Nuclear factor kappaB: a potential therapeutic target in atherosclerosis and thrombosis.
Monaco C., Paleolog E.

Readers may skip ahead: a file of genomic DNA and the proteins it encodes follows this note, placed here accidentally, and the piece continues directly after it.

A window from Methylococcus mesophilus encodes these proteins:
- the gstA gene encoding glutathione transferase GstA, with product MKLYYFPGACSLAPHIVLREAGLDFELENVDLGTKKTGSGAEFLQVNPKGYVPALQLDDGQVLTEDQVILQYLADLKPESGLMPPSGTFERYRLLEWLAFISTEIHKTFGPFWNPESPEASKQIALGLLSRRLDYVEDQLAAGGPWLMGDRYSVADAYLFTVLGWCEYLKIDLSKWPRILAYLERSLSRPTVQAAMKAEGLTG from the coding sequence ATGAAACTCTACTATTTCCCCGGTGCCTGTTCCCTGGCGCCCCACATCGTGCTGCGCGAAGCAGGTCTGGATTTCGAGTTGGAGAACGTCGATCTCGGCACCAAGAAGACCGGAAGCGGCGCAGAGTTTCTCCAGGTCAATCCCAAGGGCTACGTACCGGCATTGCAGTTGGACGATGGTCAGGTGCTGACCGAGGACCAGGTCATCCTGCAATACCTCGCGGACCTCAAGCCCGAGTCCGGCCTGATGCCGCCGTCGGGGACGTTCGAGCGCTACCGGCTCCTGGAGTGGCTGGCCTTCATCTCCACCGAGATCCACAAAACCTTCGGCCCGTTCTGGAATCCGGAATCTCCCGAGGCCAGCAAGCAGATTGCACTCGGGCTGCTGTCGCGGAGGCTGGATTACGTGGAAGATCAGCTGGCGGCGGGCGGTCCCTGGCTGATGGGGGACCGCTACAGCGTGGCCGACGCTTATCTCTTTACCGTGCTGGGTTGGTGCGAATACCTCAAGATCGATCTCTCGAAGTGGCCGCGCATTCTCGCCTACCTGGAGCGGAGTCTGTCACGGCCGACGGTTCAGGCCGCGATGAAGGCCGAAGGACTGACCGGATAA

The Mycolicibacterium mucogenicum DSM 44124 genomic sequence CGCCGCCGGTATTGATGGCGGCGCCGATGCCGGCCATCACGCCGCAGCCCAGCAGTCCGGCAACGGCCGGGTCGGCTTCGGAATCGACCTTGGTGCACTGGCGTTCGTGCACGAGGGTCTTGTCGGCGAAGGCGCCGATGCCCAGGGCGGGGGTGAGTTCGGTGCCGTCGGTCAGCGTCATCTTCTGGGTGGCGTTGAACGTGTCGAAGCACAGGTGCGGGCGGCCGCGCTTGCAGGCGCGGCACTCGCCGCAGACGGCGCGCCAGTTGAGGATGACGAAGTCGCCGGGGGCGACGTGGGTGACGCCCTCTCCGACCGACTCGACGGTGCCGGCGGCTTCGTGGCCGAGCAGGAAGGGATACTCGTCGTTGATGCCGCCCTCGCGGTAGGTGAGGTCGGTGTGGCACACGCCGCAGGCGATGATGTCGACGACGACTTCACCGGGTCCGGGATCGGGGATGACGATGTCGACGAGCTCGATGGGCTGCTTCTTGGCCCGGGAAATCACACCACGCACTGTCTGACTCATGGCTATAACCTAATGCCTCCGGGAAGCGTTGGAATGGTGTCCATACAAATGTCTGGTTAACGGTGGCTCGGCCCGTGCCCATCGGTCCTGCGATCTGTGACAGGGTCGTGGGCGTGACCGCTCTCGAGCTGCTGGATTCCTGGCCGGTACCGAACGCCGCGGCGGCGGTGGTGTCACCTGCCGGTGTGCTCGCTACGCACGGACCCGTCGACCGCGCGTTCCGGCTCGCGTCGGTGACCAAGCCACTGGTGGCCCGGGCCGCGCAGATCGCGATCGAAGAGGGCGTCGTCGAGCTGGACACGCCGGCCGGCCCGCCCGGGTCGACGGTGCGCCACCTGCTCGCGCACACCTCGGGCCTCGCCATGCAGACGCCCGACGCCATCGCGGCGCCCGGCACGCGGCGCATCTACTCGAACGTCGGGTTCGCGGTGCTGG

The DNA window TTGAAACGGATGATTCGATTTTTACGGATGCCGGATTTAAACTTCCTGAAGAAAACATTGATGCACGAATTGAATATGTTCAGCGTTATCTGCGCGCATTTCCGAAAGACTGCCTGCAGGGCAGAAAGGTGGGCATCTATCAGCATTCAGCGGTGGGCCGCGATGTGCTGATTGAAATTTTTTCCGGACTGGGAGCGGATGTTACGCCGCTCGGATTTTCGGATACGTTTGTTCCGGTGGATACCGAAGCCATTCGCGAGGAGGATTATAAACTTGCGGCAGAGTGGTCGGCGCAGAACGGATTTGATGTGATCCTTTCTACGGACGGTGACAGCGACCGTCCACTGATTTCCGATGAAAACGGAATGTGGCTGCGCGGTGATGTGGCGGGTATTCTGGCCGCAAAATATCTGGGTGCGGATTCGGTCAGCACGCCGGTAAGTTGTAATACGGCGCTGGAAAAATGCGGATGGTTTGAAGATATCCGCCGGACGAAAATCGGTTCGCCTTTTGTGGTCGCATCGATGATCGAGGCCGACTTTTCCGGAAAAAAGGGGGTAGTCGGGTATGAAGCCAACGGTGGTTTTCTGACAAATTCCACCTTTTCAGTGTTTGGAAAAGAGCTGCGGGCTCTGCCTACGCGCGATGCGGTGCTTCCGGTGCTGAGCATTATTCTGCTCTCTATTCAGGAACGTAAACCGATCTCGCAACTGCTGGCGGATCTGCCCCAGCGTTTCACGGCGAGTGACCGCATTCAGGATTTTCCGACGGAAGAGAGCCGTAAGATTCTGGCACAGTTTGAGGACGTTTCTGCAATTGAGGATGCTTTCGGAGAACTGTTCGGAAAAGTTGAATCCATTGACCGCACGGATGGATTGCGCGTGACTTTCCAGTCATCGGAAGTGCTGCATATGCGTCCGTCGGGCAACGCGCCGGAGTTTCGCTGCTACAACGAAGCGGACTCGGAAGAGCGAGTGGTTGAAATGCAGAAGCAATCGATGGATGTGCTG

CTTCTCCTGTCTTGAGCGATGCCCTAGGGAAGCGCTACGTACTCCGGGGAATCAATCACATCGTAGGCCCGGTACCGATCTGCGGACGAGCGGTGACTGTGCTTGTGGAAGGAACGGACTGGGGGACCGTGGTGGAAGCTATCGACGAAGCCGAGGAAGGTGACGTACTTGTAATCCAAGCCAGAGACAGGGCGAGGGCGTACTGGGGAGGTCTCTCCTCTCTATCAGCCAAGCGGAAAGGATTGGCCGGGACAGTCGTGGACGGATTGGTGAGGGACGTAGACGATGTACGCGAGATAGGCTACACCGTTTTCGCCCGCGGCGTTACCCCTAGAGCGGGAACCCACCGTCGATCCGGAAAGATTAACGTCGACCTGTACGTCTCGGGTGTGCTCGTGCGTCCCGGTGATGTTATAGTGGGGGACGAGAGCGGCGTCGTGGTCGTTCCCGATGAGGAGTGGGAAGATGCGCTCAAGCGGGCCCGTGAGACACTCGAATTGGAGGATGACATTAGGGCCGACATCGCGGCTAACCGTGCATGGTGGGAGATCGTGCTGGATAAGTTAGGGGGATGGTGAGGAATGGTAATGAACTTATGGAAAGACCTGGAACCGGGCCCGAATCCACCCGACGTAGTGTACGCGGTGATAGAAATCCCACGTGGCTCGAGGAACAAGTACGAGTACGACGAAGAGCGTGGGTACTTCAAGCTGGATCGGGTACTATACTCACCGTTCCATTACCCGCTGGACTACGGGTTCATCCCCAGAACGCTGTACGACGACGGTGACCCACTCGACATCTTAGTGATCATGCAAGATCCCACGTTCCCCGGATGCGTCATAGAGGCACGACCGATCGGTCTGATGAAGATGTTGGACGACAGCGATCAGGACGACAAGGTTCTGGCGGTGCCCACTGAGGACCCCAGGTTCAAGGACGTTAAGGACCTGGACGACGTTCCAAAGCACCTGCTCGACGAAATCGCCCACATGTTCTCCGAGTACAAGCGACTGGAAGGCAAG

Cardiovascular diseases are the leading cause of morbidity and mortality in Western countries. Atherosclerosis, the background for many cardiovascular diseases, is characterized by the accumulation of lipid and fibrotic entities in large arteries and bears many similarities with chronic inflammatory diseases such as rheumatoid arthritis. Common features include extravasation of blood-derived leukocytes, as well as production of cytokines, chemokines and matrix-degrading enzymes. There are also many shared signaling pathways, including activation of the nuclear factor kappaB (NFkappaB) cascade. In the context of atherosclerosis, there are a range of candidate stimuli which can activate NFkappaB, including traditional risk factors, infectious agents, cytokines and cell-cell contact. Many inflammatory genes relevant to the pathogenesis of atherosclerosis are regulated by NFkappaB, the activated form of which is present in atherosclerotic plaques. Thus, it is essential to understand the role of this important signaling cascade in atherosclerosis, in a quest for more specific therapeutic targets.